Sweet Hope

Mary Bucci Bush. Guernica Editions (www.guernicaeditions.com), $25 (402p) ISBN 978-1-55071-342-8
In her thoroughly researched and engaging novel, Bush (A Place of Light) sheds light on the little known fate of Italian immigrant laborers who came to America expecting opportunity, but ended up working alongside African-Americans as indentured servants on southern cotton plantations. The story explores the dynamic exchange between the two minorities as they struggle to define a complex social hierarchy. At the sardonically named Sweet Hope plantation, Italian workers struggle under the burden of inescapable debt. However, connections begin to form. Two families become intertwined–the Italian Pascalas and the African-American Halls. As the African-American sharecroppers are expected to help the Italians assimilate, teaching them English and how to harvest cotton, Step Hall arises as the natural leader and middleman between the Italian workers and the plantation management. The Italians must find a way to survive the harrowing conditions at Sweet Hope, where they live in perpetual poverty and disease, all under the threat of a dangerous manager. The narrative deftly weaves various characters' points of view to portray the harsh realities of plantation life as well as the hopes and strengths that workers struggled to maintain in a new land. (Nov.)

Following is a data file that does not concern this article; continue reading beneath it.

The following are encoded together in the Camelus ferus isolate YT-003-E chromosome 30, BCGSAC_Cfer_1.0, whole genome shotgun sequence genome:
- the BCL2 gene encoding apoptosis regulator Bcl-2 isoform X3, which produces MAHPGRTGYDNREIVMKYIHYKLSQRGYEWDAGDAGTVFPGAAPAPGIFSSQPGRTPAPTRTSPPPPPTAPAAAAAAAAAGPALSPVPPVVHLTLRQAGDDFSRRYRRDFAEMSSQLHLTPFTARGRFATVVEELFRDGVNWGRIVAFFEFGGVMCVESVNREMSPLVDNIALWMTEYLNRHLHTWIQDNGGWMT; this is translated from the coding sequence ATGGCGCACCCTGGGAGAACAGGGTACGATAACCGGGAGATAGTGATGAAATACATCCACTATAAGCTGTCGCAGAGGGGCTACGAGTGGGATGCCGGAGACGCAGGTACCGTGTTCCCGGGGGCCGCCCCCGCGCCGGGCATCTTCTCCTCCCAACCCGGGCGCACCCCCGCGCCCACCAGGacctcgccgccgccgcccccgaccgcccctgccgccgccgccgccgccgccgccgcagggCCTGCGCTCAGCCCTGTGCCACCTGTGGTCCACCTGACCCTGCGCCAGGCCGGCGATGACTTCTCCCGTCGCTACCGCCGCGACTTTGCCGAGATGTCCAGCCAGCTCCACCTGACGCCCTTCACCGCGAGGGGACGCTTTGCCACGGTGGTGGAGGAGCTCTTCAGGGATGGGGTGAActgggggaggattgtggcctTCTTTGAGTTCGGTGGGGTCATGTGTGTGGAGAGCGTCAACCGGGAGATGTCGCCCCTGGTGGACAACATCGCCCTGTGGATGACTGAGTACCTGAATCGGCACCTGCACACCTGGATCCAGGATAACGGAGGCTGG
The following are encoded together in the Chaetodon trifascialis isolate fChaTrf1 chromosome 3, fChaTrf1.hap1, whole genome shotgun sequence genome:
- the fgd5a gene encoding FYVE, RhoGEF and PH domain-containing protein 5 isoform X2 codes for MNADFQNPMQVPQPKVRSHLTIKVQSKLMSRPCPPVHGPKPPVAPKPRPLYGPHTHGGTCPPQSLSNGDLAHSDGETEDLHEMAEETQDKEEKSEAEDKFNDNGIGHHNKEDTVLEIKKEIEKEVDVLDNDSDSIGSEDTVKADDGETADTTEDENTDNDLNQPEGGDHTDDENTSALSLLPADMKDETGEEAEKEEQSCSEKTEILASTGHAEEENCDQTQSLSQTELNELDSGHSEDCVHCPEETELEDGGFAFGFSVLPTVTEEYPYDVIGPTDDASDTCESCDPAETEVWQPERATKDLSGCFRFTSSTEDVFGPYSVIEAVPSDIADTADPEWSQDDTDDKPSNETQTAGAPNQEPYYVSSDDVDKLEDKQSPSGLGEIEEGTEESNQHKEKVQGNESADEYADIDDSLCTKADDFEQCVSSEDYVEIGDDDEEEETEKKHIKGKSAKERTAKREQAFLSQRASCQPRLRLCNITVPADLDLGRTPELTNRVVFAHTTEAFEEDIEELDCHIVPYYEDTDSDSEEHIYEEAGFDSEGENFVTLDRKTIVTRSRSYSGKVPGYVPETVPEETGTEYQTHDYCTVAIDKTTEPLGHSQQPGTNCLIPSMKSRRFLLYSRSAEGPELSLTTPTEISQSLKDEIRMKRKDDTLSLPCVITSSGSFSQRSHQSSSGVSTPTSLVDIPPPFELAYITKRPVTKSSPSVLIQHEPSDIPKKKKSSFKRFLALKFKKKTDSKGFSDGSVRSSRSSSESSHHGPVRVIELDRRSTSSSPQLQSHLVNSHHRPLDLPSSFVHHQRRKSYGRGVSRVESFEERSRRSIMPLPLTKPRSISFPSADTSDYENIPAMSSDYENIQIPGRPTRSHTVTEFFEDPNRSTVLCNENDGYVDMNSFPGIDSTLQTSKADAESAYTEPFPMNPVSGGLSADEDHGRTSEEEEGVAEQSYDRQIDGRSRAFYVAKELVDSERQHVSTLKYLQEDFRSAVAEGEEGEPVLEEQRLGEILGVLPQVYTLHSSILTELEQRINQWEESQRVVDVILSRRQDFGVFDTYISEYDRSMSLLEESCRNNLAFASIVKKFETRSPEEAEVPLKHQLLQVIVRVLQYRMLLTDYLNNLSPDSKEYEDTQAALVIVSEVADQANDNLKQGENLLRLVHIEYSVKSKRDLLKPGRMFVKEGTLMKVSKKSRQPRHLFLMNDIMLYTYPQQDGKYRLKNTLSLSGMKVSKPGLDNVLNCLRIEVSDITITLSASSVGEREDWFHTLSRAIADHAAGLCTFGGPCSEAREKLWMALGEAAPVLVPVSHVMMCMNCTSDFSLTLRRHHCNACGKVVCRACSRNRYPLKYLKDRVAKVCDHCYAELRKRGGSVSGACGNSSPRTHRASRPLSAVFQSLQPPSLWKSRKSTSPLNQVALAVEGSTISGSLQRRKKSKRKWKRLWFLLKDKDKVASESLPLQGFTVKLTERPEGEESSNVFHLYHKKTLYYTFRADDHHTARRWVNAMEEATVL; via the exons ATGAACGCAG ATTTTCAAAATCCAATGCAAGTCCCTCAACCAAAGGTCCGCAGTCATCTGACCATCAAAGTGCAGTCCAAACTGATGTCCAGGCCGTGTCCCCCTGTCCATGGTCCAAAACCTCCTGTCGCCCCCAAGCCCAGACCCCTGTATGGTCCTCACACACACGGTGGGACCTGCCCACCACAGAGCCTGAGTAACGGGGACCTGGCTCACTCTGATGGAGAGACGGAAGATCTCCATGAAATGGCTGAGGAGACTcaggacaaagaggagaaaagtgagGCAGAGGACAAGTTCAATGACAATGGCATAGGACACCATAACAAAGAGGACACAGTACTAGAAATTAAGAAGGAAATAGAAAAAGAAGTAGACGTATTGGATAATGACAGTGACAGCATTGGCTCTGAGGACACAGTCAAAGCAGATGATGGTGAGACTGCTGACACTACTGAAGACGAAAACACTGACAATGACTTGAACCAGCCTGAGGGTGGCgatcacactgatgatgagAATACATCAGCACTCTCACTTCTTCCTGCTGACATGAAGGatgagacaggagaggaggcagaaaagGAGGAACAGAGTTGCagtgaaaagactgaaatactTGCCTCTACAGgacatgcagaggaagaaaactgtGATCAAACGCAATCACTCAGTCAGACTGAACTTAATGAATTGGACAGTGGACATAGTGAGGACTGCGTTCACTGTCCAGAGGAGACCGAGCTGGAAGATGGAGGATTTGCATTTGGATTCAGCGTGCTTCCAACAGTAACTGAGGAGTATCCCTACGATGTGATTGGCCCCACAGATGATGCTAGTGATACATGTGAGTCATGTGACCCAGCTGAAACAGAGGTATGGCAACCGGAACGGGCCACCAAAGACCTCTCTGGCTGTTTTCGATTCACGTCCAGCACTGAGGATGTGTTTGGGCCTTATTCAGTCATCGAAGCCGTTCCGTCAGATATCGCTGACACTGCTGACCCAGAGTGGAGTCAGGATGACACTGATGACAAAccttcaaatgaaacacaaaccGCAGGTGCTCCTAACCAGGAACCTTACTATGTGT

Reviewed on: 12/12/2011
Release date: 09/01/2011
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